John Houghton came up with the concept of the Biota when he owned a Mini-powered midget racer that he affectionately called ‘The Black Lawnmower’. Houghton began toying with the idea of a Mini-based open roadster and sketched the Biota – “Bi” for two seats and “iota” for small.
The aluminum-bodied prototype was built with a steel spaceframe chassis and all Mini mechanicals. It was unveiled at the 1968 Racing Car Show and attracted a lot of attention. Houghton later teamed up with Bill Needham of Coldwell Engineering to form Houghton Coldwell Limited. Despite Houghton’s plan to sell 100 cars in 1969, Needham was never a fan of the car.
Specialised Mouldings Limited took a mould of the prototype body, but this proved to be a complex process due to its intricate shape. The body consisted of 22 fiberglass parts, the largest of which was the hood. In addition, the frame was costly to produce, taking a welder about five days to complete.
In late 1968, Houghton rented premises in Dinnington to begin manufacturing cars locally. Employees were hired to weld the frames and assemble the cars, and Stewart Smith was appointed as managing director.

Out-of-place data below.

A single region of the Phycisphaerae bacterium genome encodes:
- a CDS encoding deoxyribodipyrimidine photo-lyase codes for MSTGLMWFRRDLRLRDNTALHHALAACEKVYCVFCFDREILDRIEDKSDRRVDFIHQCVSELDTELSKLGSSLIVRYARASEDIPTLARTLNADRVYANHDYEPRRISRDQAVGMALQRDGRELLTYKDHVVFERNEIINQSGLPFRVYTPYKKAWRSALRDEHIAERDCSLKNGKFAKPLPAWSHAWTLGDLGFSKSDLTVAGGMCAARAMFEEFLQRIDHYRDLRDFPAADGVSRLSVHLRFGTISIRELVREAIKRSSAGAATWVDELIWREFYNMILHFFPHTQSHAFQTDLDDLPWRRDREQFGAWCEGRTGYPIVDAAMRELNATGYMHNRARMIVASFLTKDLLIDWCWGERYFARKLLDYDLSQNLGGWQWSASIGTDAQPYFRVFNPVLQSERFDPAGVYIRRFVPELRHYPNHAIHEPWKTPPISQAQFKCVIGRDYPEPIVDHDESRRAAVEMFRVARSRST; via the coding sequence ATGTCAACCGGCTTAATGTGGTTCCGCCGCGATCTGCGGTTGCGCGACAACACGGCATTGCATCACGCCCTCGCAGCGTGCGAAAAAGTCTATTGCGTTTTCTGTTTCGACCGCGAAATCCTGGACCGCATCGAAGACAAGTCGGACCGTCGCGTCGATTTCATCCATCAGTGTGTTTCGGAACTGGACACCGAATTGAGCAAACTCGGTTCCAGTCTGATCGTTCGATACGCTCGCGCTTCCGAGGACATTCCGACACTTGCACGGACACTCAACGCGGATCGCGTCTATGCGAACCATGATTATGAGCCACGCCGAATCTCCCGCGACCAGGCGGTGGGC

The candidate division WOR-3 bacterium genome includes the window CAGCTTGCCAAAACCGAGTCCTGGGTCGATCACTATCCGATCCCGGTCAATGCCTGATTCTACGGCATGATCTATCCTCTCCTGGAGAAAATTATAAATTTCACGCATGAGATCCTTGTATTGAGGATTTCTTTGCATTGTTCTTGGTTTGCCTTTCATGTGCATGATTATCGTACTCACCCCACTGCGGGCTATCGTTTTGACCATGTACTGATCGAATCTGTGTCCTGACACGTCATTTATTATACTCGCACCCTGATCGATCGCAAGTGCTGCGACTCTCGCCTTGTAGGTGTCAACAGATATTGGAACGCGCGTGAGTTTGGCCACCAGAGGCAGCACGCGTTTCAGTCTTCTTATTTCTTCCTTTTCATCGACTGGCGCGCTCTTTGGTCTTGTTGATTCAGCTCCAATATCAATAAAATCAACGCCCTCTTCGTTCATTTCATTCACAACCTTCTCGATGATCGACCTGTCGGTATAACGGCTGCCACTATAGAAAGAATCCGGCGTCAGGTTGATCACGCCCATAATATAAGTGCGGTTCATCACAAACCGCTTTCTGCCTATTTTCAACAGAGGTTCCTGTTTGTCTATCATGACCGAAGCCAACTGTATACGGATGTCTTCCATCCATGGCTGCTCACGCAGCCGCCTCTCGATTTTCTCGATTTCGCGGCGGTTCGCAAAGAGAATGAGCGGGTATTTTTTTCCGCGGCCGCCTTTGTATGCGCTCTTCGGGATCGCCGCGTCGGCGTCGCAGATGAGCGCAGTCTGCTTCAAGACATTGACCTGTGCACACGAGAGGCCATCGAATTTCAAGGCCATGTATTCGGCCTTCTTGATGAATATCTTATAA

However, production took some time to get up to speed and the company began to offer various fiberglass products, including fishing baskets and aerodynamic front and rear ends for the Mini. The first Biota was not delivered until the summer of 1970, with a basic kit costing £250 and an assembled car with a rebuilt 998cc Cooper engine costing £650.
Although some cars were sold overseas after being shown in Amsterdam, Houghton had difficulties working with others and eventually parted ways with Needham and Smith, leading to the company being split in two.
Houghton later formed Houghton Development Ltd for the production of cars and Biota Products for fiberglass products, with Houghton running the former and Smith the latter. John Houghton continued to race and achieve success with his blue 1275cc Cooper-powered Biota, with Chris Seaman winning the 1972 BARC Hillclimb Championship in this car. Houghton himself finished third in the competition when he entered the car again. By this time a total of 25 MK1s had been produced.